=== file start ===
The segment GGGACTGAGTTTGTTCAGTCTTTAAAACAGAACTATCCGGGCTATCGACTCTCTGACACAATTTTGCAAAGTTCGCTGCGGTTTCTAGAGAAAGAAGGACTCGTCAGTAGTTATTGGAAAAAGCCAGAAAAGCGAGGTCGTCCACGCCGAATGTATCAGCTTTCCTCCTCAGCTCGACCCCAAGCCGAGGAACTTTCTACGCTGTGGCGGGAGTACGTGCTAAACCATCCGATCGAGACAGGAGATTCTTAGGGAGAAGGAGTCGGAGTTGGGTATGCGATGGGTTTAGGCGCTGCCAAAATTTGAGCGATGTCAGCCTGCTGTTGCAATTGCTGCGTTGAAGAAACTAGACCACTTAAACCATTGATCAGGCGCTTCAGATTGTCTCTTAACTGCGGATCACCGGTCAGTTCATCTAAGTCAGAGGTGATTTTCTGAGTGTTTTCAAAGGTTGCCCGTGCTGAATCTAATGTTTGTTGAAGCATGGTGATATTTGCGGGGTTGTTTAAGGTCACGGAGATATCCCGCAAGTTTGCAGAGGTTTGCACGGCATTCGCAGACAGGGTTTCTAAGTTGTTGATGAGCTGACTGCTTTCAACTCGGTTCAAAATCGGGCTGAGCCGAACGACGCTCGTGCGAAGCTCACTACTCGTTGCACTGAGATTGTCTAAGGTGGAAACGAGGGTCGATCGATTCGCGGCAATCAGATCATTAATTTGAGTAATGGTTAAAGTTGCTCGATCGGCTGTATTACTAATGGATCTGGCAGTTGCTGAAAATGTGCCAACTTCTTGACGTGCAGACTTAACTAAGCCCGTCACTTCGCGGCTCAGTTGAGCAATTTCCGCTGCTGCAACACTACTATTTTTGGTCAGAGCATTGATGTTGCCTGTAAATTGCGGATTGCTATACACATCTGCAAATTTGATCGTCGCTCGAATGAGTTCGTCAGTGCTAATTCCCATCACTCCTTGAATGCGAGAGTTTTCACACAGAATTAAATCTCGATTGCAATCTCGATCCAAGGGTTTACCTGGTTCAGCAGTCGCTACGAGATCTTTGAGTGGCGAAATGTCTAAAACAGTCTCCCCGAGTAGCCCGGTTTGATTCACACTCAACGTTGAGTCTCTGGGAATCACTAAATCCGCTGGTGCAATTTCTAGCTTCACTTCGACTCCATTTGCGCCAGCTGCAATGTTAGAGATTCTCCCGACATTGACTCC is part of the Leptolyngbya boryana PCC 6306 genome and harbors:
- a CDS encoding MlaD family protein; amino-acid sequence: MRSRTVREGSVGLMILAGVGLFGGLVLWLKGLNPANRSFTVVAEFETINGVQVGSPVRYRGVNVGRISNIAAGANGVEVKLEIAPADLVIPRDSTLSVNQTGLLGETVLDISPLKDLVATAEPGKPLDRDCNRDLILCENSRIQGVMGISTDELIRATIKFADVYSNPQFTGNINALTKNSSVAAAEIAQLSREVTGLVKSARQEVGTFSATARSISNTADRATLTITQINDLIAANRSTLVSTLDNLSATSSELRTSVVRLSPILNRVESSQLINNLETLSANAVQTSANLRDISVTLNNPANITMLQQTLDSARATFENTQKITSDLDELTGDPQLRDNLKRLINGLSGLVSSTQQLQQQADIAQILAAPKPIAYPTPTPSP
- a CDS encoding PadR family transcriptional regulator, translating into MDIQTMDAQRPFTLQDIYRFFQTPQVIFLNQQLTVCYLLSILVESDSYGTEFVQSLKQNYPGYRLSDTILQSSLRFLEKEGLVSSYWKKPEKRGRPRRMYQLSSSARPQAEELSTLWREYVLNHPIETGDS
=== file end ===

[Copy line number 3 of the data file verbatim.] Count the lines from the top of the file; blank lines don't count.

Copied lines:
- a CDS encoding PadR family transcriptional regulator, translating into MDIQTMDAQRPFTLQDIYRFFQTPQVIFLNQQLTVCYLLSILVESDSYGTEFVQSLKQNYPGYRLSDTILQSSLRFLEKEGLVSSYWKKPEKRGRPRRMYQLSSSARPQAEELSTLWREYVLNHPIETGDS